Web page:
Archive for February 28th, 2008


Christ’s vice squad

cigars.jpgMy wife passed along a weblog she found recently called “naked pastor” and I’m enjoying it thus far (however, she mentions she saw something on the blog about how he is trying to sell the URL/site, so who knows how much longer he’ll be blogging there). I also found the author’s profile interesting, if for no other reason than it had some thematic similarities to my own.

And then, as I scrolled down the comments to his profile, I saw one guy recently who said:

I came to the Lord later in life from a background of sin including drinking to excess and smoking. Those things and others, fell away when I embraced Christ. Jesus forgave me of all my sins. The new life in Christ is filled with joy even in the midst of crisis. Should I go back to the “pleasures” of drinking and smoking? Will that enhance my Christian life and spiritual growth?

Given that the blog author mentioned in his profile an affection for good scotch and certain tobaccos, I’m pretty sure the poster was being sarcastic and taking a snarky potshot at him. And that, my friends, is just plain wrong.

Don’t get me wrong. Excessive drinking would be a bad thing. That can get you in all sorts of trouble, and it’s symptomatic of pathology (whether physical, mental, emotional or spiritual). But nothing in the author’s profile strikes me as saying, “this guy is addicted to booze and/or smoking.”

But it’s amazing how a fairly substantial number of Christians view smoking, drinking, gambling and other so-called vices as sins no matter how much or how little you partake of them. But wait, Jesus drank wine. Hell, he changed water into wine at a wedding as one of his first documented miracles. And smoking wasn’t invented in modern times, so if that’s so bad, why didn’t anyone in the New Testament warn us against using hookahs or whatever other means to suck smoke into our lungs? And aside from a couple passages that I don’t recall the location of right off the top of my head (and which if I recall are misquoted and misinterpreted anyway much of the time), I don’t recall anything that says gambling is by its very nature a sin.

The key is moderation and restraint. Booze is a good example. Nowhere in the Bible does it say, you cannot have alcohol. It simply says you shouldn’t get drunk. For good reason. Drunk people do and say things that are often not Christ-like. Hard to be a shining beacon of light for Jesus when you have a lampshade on your head and are booty-dancing with your neighbor’s wife at a party.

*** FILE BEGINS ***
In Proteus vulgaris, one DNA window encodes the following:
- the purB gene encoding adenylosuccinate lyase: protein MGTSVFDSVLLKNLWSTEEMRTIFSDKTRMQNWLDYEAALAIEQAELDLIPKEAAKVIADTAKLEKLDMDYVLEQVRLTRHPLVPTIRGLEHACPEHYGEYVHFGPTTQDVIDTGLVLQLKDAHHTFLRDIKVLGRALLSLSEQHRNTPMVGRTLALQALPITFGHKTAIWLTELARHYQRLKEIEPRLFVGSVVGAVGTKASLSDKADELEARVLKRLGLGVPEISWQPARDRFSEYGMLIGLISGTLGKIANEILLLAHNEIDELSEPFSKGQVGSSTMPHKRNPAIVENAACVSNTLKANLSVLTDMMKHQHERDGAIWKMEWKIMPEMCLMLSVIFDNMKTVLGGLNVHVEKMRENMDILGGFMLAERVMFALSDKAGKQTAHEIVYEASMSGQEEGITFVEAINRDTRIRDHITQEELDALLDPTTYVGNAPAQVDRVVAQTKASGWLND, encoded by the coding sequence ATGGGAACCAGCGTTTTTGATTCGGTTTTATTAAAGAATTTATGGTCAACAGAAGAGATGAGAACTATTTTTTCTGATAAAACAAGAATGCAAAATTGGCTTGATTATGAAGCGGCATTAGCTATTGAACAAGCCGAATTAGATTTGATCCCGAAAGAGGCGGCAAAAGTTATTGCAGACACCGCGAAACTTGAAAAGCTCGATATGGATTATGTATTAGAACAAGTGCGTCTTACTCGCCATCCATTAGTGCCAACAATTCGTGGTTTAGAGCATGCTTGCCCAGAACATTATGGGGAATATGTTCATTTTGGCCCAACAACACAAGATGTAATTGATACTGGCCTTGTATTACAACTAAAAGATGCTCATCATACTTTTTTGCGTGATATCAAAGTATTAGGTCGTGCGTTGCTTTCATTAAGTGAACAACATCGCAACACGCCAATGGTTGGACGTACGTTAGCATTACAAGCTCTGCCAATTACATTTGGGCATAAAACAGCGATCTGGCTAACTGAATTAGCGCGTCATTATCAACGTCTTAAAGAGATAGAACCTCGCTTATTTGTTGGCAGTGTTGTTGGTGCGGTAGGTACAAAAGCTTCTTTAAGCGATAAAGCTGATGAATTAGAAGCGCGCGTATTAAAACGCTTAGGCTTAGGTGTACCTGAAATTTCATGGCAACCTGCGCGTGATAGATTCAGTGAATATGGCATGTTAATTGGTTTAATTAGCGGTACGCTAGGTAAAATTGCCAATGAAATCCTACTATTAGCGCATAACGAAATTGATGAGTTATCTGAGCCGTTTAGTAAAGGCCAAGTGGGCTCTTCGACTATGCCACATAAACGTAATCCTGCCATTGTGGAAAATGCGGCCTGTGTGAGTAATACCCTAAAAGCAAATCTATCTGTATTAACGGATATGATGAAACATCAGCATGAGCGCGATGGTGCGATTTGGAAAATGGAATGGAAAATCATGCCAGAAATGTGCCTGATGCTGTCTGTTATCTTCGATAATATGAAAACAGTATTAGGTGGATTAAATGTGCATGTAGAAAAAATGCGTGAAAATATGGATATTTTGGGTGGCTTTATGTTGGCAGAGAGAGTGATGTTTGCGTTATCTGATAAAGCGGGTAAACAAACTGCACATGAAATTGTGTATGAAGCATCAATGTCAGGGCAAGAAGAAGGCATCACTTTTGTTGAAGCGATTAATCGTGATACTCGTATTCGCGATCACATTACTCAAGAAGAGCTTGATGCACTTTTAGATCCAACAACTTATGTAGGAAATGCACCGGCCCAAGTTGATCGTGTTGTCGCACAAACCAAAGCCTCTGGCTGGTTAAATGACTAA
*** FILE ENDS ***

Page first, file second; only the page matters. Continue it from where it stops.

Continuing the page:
Several years ago, my wife and I were checking out a church and were seriously thinking about becoming members officially. It wasn’t a perfect place, but it felt good on the surface. And then as we prepared to go through the process of joining the congregation, we get paperwork that outlines all the rules of this particular denomination. And one of the clauses said that drinking, smoking and gambling were all forbidden.

We bailed on that church immediately. Not because my wife and I want a church that caters to our personal desires, but because it is inappropriate for churches to place upon us any requirements that God hasn’t put on us. You cannot just add new sins because you feel like they should be added. Jesus railed against the Pharisees and Sadducees for just that kind of crap. They made rules that they expected people to follow…and they didn’t necessarily follow those rules themselves. And their rules didn’t always have backing in God’s Word.

Let’s leave the rulemaking to God, thank you very much. The IRS tax code is bad enough, and federal, state and local laws are often filled with some of the most useless and mind-numbing laws ever conceived. That should be indication enough we aren’t qualified to add to God’s rules.


Deacon Blue is the blogging persona of editor and writer Jeffrey Bouley. The opinions of Jeff himself on this blog, and those expressed as Deacon Blue, in NO WAY should be construed as the opinions of anyone with whom he has worked, currently works, or will work with in the future. They are personal opinions and views, and are sometimes, frankly, expressed in more outrageous terms than I truly feel most days.

Jeff Bouley


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February 2008

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